“Any order requiring an in camera disclosure ... may be appealed ... in the procedural manner provided by the Rules of Appellate Procedure.” Rule 11-514(D) NMRA. The “procedural manner provided by the Rules of Appellate Procedure” is presumably the “writ of error,” which codifies the collateral-order doctrine. Allowance of an appeal under this doctrine is purely discretionary with the appellate court. See Rule 12-503(L) NMRA.

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  • New York

    No New York statute or case law specifically addresses the consequences of refusing to allow an in camera review of subpoenaed material. However, refusal to abide by a court's order to produce materials for such a review would probably result in the entry of a contempt finding. The better practice is to file an appeal of the order to produce and request that enforcement of the order be stayed pursuant to CPLR § 5519 (c).

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  • North Carolina

    A reporter refusing to comply with an order requiring in camera review can be (and almost certainly will be) held in contempt of court, even if the court's order was erroneously issued. Massengill v. Lee, 228 N.C. 35, 44 S.E.2d 356, 358 (N.C. 1947); Midgett v. Crystal Dawn Corp., 58 N.C. App. 734, 294 S.E.2d 386 (N.C. App. 1982); Godsey v. Poe, 36 N.C. App. 682, 245 S.E.2d 522, 524 (N.C. App. 1978). The only way to contest an order requiring in camera review, which is interlocutory in nature and not subject to direct appeal, is to seek a writ of certiorari, mandamus, or prohibition from the appellate courts under the applicable rules of appellate procedure. Otherwise, an appeal will lie from a finding of contempt.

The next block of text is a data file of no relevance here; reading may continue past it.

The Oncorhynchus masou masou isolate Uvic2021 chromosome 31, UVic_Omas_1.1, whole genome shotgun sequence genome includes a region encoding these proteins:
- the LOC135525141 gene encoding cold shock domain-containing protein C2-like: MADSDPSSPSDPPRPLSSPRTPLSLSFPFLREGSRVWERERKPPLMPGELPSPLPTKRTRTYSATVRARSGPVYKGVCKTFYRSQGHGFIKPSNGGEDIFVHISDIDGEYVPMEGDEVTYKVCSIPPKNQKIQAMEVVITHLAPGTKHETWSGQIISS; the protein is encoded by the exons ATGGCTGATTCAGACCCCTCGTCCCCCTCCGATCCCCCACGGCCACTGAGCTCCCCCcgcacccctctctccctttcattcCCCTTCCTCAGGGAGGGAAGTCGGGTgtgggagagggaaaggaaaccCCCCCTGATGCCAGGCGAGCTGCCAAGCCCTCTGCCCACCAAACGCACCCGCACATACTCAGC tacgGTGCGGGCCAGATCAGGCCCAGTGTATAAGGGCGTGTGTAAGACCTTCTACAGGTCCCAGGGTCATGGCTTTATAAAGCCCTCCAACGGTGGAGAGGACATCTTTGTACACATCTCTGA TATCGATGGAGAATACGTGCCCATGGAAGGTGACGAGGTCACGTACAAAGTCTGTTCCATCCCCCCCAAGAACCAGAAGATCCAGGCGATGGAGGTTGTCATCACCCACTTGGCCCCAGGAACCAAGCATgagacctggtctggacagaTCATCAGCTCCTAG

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  • North Dakota

    If the reporter or publisher does not consent to an in camera review the court can still order an in camera review.

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  • Ohio

    There is no statutory or case law addressing this issue.

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  • Oklahoma